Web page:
Figure 5 Measured impedance of the rhombic arm dipole antenna with slits as a function of Sg.

The second resonance frequency was affected by the length of the parasitic elements. It was observed that by using the rhombic arms in the antenna structure, a wideband operation from 2.37 to 8.33 GHz could be achieved (for a VSWR £ 2.5). Embedding a slit in the parasitic elements was also studied and is discussed below. The measured return loss, in terms of gap Sg, between the slit and feeding line is shown in Figure 4, with the other dimensions set at Lsub = 41 mm, Wsub = 15 mm, W1 = 6 mm, Ws = 0.5 mm, Wf = 2 mm, L1 = 13.mm, G = 2 mm, Sg = 2 mm, S1 = 8 mm and S2 = 2 mm and R = 9.9 mm.

Figure 5 shows the measured impedance versus frequency. The results show that varying the size of the gap Sg affects the higher band impedance matching. A larger gap Sg can result in improved impedance matching for the antenna’s higher band. This behavior is due to the generation of a higher resonance mode from the coupling between the feeding line and the symmetrical parasitic elements. The gap change will also affect the magnitude of the reactance. Therefore, a dual-band rhombic arm dipole antenna with parasitic elements is formed.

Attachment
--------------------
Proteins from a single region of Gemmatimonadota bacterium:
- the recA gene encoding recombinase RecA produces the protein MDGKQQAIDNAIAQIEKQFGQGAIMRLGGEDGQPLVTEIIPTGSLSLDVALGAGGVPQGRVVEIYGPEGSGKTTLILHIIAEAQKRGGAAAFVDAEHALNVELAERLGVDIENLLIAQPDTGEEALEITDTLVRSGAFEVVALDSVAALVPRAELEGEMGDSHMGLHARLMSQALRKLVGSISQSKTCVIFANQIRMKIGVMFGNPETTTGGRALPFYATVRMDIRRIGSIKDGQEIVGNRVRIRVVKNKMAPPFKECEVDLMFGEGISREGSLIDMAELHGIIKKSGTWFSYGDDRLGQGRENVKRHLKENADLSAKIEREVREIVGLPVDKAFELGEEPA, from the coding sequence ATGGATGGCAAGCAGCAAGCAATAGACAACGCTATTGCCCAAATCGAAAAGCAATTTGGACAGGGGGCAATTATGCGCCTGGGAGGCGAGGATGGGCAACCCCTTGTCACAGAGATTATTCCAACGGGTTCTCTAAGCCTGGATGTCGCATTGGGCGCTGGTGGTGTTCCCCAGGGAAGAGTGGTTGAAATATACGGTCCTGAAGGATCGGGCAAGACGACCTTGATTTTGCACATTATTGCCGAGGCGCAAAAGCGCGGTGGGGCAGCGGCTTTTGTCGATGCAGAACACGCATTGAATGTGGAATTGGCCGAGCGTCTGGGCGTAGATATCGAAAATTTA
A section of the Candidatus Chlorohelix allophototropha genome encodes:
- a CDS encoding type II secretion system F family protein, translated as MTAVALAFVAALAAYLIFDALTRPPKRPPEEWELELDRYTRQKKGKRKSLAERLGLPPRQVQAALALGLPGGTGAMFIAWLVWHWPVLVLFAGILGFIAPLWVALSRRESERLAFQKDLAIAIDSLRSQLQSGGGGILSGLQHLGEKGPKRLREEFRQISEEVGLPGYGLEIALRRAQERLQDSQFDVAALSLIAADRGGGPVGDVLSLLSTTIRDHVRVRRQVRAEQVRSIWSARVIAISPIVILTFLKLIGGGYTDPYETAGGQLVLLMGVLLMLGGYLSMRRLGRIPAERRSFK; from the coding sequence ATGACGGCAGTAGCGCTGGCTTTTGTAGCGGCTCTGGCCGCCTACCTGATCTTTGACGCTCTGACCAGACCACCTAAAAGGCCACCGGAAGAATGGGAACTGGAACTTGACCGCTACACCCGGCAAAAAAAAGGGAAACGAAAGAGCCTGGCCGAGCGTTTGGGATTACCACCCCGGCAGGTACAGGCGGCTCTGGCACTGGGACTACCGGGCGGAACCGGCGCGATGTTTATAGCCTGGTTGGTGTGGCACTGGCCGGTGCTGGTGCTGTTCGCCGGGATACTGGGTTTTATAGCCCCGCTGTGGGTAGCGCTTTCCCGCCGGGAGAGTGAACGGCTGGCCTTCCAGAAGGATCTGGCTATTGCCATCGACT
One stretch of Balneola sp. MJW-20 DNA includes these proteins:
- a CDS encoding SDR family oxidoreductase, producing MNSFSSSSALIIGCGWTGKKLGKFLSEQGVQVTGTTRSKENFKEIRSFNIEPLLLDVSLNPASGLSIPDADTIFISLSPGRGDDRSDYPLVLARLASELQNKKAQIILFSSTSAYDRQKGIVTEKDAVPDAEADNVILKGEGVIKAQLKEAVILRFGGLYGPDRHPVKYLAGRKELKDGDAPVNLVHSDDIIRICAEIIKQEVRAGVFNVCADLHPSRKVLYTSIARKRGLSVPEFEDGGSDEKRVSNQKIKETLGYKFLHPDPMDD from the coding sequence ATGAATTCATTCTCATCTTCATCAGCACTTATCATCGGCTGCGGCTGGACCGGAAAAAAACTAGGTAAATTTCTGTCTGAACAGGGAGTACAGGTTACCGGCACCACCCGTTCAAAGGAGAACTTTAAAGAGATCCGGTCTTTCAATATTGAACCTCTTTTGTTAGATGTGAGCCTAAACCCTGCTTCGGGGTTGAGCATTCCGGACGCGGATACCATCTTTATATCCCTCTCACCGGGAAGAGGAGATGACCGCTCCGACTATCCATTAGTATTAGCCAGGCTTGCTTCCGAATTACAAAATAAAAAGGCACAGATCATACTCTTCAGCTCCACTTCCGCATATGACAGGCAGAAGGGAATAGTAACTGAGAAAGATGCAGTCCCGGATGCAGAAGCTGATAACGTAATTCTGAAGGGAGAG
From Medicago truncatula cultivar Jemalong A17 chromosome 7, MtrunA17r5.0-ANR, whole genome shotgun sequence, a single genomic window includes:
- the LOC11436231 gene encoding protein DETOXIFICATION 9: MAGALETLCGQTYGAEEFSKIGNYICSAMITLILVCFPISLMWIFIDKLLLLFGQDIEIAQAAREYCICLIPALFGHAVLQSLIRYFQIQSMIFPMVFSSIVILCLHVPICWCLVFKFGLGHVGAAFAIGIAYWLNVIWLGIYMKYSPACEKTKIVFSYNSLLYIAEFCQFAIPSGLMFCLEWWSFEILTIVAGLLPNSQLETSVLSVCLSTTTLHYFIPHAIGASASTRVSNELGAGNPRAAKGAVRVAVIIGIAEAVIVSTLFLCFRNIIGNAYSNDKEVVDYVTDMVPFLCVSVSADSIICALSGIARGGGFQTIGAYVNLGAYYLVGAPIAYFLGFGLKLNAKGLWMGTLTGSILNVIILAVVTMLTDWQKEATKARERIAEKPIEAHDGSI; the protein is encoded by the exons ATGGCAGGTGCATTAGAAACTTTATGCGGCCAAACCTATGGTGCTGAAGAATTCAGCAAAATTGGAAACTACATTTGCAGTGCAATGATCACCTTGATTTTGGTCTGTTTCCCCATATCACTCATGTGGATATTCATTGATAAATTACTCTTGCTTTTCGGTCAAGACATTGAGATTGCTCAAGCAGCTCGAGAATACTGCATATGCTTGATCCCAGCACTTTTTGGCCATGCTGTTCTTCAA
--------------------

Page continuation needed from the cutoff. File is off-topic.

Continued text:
Figure 6 Measured and simulated return loss of the rhombic arm dipole antenna with parasitic elements with slits.

Figure 6 shows that there was good agreement between the measured and simulated return losses for the proposed antenna. The final antenna dimensions were Lsub = 41 mm, Wsub = 15 mm, W1 = 6 mm, Ws = 0.5 mm, Wf = 2 mm, L1 = 13 mm, G = 2 mm, Sg = 2 mm, S1 = 8 mm, S2 = 2 mm and R1 = 9.9 mm. The proposed dual-band operating bandwidths are from 2.4 to 2.92 GHz (19.5 percent) and 4.5 to 6.4 GHz (36.4 percent), which covers the IEEE 802.11 a/b/g bands.

Figure 7 Measured and simulated radiation patterns for the proposed antenna.